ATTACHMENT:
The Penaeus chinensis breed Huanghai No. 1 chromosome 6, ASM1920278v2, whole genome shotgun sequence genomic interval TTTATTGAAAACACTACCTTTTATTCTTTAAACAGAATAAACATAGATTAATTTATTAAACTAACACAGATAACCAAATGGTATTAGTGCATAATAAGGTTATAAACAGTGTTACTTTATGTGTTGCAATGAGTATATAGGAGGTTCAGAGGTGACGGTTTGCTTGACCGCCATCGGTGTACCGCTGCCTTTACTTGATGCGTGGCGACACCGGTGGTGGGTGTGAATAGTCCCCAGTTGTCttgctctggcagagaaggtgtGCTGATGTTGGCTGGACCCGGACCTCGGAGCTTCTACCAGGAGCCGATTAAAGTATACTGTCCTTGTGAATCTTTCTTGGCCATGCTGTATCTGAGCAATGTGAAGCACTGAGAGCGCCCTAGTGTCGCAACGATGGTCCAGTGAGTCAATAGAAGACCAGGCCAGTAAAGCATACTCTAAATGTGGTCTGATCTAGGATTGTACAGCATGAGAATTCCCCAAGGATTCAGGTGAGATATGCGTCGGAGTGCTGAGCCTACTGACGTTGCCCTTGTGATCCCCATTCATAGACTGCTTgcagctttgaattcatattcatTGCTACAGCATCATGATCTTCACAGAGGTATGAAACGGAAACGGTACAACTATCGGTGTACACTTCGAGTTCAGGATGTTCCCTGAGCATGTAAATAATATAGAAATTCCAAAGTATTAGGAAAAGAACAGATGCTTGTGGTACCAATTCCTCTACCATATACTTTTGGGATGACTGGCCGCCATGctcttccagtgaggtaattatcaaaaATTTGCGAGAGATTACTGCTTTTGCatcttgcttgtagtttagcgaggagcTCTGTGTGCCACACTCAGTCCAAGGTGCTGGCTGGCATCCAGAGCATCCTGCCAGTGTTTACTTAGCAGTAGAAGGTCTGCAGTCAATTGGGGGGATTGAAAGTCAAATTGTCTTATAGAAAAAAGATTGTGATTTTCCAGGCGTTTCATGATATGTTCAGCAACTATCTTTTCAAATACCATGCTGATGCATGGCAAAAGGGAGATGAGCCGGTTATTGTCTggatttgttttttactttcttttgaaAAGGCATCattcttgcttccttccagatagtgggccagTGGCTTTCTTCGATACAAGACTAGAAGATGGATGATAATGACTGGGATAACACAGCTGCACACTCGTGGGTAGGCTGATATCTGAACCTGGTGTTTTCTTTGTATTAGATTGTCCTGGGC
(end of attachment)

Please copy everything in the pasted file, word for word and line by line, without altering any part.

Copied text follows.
The Penaeus chinensis breed Huanghai No. 1 chromosome 6, ASM1920278v2, whole genome shotgun sequence genomic interval TTTATTGAAAACACTACCTTTTATTCTTTAAACAGAATAAACATAGATTAATTTATTAAACTAACACAGATAACCAAATGGTATTAGTGCATAATAAGGTTATAAACAGTGTTACTTTATGTGTTGCAATGAGTATATAGGAGGTTCAGAGGTGACGGTTTGCTTGACCGCCATCGGTGTACCGCTGCCTTTACTTGATGCGTGGCGACACCGGTGGTGGGTGTGAATAGTCCCCAGTTGTCttgctctggcagagaaggtgtGCTGATGTTGGCTGGACCCGGACCTCGGAGCTTCTACCAGGAGCCGATTAAAGTATACTGTCCTTGTGAATCTTTCTTGGCCATGCTGTATCTGAGCAATGTGAAGCACTGAGAGCGCCCTAGTGTCGCAACGATGGTCCAGTGAGTCAATAGAAGACCAGGCCAGTAAAGCATACTCTAAATGTGGTCTGATCTAGGATTGTACAGCATGAGAATTCCCCAAGGATTCAGGTGAGATATGCGTCGGAGTGCTGAGCCTACTGACGTTGCCCTTGTGATCCCCATTCATAGACTGCTTgcagctttgaattcatattcatTGCTACAGCATCATGATCTTCACAGAGGTATGAAACGGAAACGGTACAACTATCGGTGTACACTTCGAGTTCAGGATGTTCCCTGAGCATGTAAATAATATAGAAATTCCAAAGTATTAGGAAAAGAACAGATGCTTGTGGTACCAATTCCTCTACCATATACTTTTGGGATGACTGGCCGCCATGctcttccagtgaggtaattatcaaaaATTTGCGAGAGATTACTGCTTTTGCatcttgcttgtagtttagcgaggagcTCTGTGTGCCACACTCAGTCCAAGGTGCTGGCTGGCATCCAGAGCATCCTGCCAGTGTTTACTTAGCAGTAGAAGGTCTGCAGTCAATTGGGGGGATTGAAAGTCAAATTGTCTTATAGAAAAAAGATTGTGATTTTCCAGGCGTTTCATGATATGTTCAGCAACTATCTTTTCAAATACCATGCTGATGCATGGCAAAAGGGAGATGAGCCGGTTATTGTCTggatttgttttttactttcttttgaaAAGGCATCattcttgcttccttccagatagtgggccagTGGCTTTCTTCGATACAAGACTAGAAGATGGATGATAATGACTGGGATAACACAGCTGCACACTCGTGGGTAGGCTGATATCTGAACCTGGTGTTTTCTTTGTATTAGATTGTCCTGGGC